Pinsky said the communication between his agency and the State Department has been "excellent," and on Tuesday, the department asked ECFMG for additional information "as soon as possible."

"I take that as a very positive element of cooperation in understanding how important this is," he said.

"All this is doable," Pinsky said. "It's just a matter of figuring things out."

Physician Sisters Both Need Visas

An infectious disease (ID) fellow in Boston, Massachusetts, who asked that her name be withheld because of sensitivities involving visa status, told Medscape Medical News that her J-1 visa expires this summer and that she is worried about what that means for finishing the last year of her fellowship.

Her sister, who is currently in the United States on a tourist visa, last week matched into an internal medicine program in Washington, DC. She is waiting to see whether she can get a J-1 visa to start the program.

The ID fellow said she is frustrated that some have called for medical retirees to work and are asking students to help with some services when "you're looking at a pool of 4000 doctors who are willing to serve."

Continued visa suspension "would directly affect quality of care, especially at a time we need doctors the most," she said.

"It's keeping foreign doctors from getting in the system, staying in the system, and then staying after their training is over to contribute to the workforce," she added.

Physician's Visa Restricts Him From Pitching In

Praveen Ranganath, MD, MPH, an oncologist originally from India who is now working under an H1-B employment visa in Anderson, Indiana, is restricted by the terms of his visa to work only in oncology and must only work in his rural, underserved hospital system.

These times call for flexibility, Ranganath told Medscape Medical News. He says restrictions must be lifted temporarily so that doctors such as himself can help with the expected influx of COVID-19 patients.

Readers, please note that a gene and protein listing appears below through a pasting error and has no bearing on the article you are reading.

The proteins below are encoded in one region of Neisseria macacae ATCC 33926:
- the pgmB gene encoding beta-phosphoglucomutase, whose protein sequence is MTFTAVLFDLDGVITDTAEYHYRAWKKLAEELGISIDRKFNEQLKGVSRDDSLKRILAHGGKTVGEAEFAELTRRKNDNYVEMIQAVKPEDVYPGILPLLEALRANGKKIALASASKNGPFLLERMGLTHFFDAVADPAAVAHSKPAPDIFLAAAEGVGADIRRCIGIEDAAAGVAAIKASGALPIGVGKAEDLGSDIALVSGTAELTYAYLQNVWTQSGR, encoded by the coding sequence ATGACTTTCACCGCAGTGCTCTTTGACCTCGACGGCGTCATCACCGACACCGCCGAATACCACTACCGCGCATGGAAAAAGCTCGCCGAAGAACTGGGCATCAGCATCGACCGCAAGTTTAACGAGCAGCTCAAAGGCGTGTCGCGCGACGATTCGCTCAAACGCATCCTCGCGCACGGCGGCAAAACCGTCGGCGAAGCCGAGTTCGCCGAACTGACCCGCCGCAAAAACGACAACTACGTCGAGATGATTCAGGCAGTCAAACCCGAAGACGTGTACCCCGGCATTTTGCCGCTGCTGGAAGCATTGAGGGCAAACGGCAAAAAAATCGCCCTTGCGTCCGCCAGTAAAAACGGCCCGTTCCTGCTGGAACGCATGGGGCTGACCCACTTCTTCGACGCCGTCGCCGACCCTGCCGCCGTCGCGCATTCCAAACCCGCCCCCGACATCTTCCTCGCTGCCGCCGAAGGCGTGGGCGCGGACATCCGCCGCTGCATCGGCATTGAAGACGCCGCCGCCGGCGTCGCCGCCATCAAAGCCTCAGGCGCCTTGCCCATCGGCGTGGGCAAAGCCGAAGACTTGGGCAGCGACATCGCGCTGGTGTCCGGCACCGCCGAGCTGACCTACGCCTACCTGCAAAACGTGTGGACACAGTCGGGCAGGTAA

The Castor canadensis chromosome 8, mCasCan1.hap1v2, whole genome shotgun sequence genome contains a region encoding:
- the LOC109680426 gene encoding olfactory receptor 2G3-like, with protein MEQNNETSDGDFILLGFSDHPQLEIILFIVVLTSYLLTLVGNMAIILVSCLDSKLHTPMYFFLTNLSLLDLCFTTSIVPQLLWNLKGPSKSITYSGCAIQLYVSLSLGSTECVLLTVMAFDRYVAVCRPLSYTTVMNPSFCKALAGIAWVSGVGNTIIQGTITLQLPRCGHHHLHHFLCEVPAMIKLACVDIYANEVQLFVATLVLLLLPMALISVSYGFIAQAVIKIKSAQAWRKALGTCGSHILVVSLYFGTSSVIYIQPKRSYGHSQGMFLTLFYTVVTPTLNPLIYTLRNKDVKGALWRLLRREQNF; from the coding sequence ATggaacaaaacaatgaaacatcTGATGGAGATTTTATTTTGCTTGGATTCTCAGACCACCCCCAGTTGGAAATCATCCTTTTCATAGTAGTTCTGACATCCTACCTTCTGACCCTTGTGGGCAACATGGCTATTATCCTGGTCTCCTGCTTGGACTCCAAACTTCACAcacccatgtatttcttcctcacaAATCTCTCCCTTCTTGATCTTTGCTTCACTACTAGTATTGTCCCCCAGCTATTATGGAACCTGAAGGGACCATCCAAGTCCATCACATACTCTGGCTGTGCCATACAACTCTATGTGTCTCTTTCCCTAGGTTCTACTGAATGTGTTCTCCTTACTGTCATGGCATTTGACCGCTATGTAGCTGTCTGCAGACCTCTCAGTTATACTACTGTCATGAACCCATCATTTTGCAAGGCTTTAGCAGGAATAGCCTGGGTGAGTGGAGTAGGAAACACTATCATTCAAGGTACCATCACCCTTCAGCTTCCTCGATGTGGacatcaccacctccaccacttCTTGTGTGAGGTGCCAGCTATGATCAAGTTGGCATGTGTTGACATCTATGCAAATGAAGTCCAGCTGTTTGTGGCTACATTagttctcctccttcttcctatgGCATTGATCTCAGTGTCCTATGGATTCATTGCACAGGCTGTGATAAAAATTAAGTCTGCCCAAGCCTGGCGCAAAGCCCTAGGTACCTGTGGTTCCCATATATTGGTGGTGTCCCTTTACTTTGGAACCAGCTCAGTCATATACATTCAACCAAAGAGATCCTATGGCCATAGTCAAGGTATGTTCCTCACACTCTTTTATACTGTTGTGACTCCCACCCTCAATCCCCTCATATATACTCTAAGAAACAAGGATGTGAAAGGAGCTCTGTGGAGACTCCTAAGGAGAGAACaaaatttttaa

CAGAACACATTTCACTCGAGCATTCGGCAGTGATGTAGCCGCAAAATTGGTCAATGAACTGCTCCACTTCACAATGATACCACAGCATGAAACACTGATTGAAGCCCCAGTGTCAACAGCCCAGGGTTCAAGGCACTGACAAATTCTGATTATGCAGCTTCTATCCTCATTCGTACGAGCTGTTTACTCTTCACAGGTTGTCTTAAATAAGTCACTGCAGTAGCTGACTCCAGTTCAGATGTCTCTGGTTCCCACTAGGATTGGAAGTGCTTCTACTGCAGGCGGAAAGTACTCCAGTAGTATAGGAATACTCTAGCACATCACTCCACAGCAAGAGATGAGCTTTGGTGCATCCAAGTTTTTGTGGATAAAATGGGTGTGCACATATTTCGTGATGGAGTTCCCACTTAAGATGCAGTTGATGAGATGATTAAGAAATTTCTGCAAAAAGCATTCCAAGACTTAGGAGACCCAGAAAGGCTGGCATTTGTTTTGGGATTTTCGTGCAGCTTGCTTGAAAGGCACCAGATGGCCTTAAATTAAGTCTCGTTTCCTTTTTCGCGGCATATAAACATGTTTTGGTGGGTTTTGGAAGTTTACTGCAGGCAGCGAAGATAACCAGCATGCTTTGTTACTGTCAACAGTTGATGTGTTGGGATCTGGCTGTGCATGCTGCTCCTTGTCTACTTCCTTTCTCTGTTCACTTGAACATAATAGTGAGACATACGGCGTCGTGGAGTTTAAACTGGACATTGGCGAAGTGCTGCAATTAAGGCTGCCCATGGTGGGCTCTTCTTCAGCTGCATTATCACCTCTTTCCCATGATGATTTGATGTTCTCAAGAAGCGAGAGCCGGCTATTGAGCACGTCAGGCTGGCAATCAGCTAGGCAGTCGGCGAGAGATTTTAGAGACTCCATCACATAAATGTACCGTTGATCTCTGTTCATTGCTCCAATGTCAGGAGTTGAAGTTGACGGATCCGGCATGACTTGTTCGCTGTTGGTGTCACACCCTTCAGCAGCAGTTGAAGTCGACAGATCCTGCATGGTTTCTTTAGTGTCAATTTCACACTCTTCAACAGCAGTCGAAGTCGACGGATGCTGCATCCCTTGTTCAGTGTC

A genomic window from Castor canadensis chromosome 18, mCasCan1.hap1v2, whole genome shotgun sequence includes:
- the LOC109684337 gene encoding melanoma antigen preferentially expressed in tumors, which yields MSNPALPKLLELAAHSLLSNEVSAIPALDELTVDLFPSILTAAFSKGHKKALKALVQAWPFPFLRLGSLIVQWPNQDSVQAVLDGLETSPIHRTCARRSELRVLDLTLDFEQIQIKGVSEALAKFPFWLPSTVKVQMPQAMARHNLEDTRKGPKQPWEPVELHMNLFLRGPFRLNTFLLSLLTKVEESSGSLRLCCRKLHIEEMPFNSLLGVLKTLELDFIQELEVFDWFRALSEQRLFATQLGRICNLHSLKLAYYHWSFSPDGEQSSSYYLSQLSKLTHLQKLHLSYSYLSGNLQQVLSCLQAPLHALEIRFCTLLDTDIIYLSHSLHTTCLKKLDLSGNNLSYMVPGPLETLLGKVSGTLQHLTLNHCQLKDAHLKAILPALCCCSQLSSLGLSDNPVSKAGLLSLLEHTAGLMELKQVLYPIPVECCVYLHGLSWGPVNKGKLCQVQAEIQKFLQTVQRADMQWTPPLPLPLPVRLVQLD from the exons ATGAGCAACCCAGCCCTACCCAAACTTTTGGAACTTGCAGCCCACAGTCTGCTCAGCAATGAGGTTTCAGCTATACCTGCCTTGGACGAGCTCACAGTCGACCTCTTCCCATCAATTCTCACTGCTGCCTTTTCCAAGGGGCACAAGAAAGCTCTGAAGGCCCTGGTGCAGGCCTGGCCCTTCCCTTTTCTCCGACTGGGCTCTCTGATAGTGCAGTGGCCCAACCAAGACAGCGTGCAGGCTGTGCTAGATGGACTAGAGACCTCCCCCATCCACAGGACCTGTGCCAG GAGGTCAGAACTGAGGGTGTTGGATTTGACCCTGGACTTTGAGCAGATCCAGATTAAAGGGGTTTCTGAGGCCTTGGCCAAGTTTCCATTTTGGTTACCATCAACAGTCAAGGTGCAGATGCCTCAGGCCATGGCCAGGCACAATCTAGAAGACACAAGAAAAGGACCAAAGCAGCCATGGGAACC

"In an emergency, you need all hands on deck," he said. "It makes no sense."

Physicians, he said, should not be lumped in with engineers and other employees that the restrictions were intended to govern.

If it comes down to it, Ranganath said, he would help COVID-19 patients.

"If it was a patient dying or me being deported, I would rather save the patient," he said.

But Ranganath hopes restrictions will be eased soon.

Pinsky points out that facilitating the visas in the United States does not prevent physicians from helping in their own countries. One purpose of the J-1 visa is with respect to cultural exchange; the understanding is that the training will be put to use when physicians return home.

"It's the opportunity for these individuals to get more advanced training that will lead to better care back in their home countries," he said.

Follow Medscape on Facebook, Twitter, Instagram, and YouTube.


Comments on Medscape are moderated and should be professional in tone and on topic. You must declare any conflicts of interest related to your comments and responses. Please see our Commenting Guide for further information. We reserve the right to remove posts at our sole discretion.